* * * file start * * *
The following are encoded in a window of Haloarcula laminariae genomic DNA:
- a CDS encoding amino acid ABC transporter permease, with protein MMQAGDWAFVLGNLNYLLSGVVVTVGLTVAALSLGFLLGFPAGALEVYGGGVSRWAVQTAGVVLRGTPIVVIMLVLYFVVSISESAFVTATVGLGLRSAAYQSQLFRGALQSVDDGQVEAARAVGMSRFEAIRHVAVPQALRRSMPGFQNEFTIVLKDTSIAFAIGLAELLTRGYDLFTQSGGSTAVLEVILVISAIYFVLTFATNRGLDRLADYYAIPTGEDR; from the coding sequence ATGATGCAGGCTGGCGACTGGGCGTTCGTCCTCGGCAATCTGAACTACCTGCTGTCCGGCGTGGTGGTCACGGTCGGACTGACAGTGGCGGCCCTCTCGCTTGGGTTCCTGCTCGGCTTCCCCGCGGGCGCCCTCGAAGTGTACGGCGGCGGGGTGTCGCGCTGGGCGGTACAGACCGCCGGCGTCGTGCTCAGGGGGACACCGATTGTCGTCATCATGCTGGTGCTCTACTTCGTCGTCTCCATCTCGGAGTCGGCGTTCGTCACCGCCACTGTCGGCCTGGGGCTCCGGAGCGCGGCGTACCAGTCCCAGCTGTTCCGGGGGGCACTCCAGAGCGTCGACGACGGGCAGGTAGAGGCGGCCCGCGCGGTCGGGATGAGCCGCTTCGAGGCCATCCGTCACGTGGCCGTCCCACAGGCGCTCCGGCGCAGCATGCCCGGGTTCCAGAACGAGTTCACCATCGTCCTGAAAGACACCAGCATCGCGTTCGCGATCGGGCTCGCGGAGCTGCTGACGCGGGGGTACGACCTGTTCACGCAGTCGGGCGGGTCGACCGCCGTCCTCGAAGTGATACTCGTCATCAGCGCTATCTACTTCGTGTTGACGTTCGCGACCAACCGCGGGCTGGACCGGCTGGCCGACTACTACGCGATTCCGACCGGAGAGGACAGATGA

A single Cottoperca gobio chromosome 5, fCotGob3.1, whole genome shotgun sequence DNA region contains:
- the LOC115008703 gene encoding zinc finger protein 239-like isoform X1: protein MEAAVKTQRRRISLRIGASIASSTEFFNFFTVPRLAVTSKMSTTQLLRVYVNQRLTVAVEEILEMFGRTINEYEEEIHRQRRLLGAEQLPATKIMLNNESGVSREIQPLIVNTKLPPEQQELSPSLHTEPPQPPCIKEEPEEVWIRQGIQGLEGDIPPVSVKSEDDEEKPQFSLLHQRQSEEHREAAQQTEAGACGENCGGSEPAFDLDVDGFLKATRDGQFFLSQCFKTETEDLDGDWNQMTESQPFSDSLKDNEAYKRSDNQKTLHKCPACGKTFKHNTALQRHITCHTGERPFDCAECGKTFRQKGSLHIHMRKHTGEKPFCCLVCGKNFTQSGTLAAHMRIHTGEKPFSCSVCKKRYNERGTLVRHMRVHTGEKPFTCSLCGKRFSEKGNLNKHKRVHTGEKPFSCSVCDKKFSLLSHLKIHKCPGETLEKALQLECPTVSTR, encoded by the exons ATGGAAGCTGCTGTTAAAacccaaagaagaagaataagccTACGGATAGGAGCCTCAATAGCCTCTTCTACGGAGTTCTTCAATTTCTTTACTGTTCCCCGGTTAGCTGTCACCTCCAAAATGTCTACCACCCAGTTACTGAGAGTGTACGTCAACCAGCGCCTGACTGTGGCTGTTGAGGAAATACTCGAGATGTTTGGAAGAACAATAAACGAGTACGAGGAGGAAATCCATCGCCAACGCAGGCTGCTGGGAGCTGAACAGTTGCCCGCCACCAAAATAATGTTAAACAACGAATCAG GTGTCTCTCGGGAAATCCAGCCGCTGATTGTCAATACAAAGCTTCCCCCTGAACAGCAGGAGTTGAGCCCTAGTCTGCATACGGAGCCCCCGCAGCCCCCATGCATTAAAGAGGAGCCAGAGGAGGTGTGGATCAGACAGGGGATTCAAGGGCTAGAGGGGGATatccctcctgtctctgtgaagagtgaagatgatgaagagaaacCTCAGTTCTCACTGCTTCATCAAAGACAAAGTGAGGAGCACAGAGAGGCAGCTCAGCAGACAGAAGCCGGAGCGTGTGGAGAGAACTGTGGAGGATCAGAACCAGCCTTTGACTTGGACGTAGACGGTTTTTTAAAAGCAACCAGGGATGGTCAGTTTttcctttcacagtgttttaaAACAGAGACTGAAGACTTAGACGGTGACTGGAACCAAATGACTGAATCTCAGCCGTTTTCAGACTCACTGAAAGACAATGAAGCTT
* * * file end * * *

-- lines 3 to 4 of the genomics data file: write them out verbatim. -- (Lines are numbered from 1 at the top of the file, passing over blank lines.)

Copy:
A single Cottoperca gobio chromosome 5, fCotGob3.1, whole genome shotgun sequence DNA region contains:
- the LOC115008703 gene encoding zinc finger protein 239-like isoform X1: protein MEAAVKTQRRRISLRIGASIASSTEFFNFFTVPRLAVTSKMSTTQLLRVYVNQRLTVAVEEILEMFGRTINEYEEEIHRQRRLLGAEQLPATKIMLNNESGVSREIQPLIVNTKLPPEQQELSPSLHTEPPQPPCIKEEPEEVWIRQGIQGLEGDIPPVSVKSEDDEEKPQFSLLHQRQSEEHREAAQQTEAGACGENCGGSEPAFDLDVDGFLKATRDGQFFLSQCFKTETEDLDGDWNQMTESQPFSDSLKDNEAYKRSDNQKTLHKCPACGKTFKHNTALQRHITCHTGERPFDCAECGKTFRQKGSLHIHMRKHTGEKPFCCLVCGKNFTQSGTLAAHMRIHTGEKPFSCSVCKKRYNERGTLVRHMRVHTGEKPFTCSLCGKRFSEKGNLNKHKRVHTGEKPFSCSVCDKKFSLLSHLKIHKCPGETLEKALQLECPTVSTR, encoded by the exons ATGGAAGCTGCTGTTAAAacccaaagaagaagaataagccTACGGATAGGAGCCTCAATAGCCTCTTCTACGGAGTTCTTCAATTTCTTTACTGTTCCCCGGTTAGCTGTCACCTCCAAAATGTCTACCACCCAGTTACTGAGAGTGTACGTCAACCAGCGCCTGACTGTGGCTGTTGAGGAAATACTCGAGATGTTTGGAAGAACAATAAACGAGTACGAGGAGGAAATCCATCGCCAACGCAGGCTGCTGGGAGCTGAACAGTTGCCCGCCACCAAAATAATGTTAAACAACGAATCAG GTGTCTCTCGGGAAATCCAGCCGCTGATTGTCAATACAAAGCTTCCCCCTGAACAGCAGGAGTTGAGCCCTAGTCTGCATACGGAGCCCCCGCAGCCCCCATGCATTAAAGAGGAGCCAGAGGAGGTGTGGATCAGACAGGGGATTCAAGGGCTAGAGGGGGATatccctcctgtctctgtgaagagtgaagatgatgaagagaaacCTCAGTTCTCACTGCTTCATCAAAGACAAAGTGAGGAGCACAGAGAGGCAGCTCAGCAGACAGAAGCCGGAGCGTGTGGAGAGAACTGTGGAGGATCAGAACCAGCCTTTGACTTGGACGTAGACGGTTTTTTAAAAGCAACCAGGGATGGTCAGTTTttcctttcacagtgttttaaAACAGAGACTGAAGACTTAGACGGTGACTGGAACCAAATGACTGAATCTCAGCCGTTTTCAGACTCACTGAAAGACAATGAAGCTT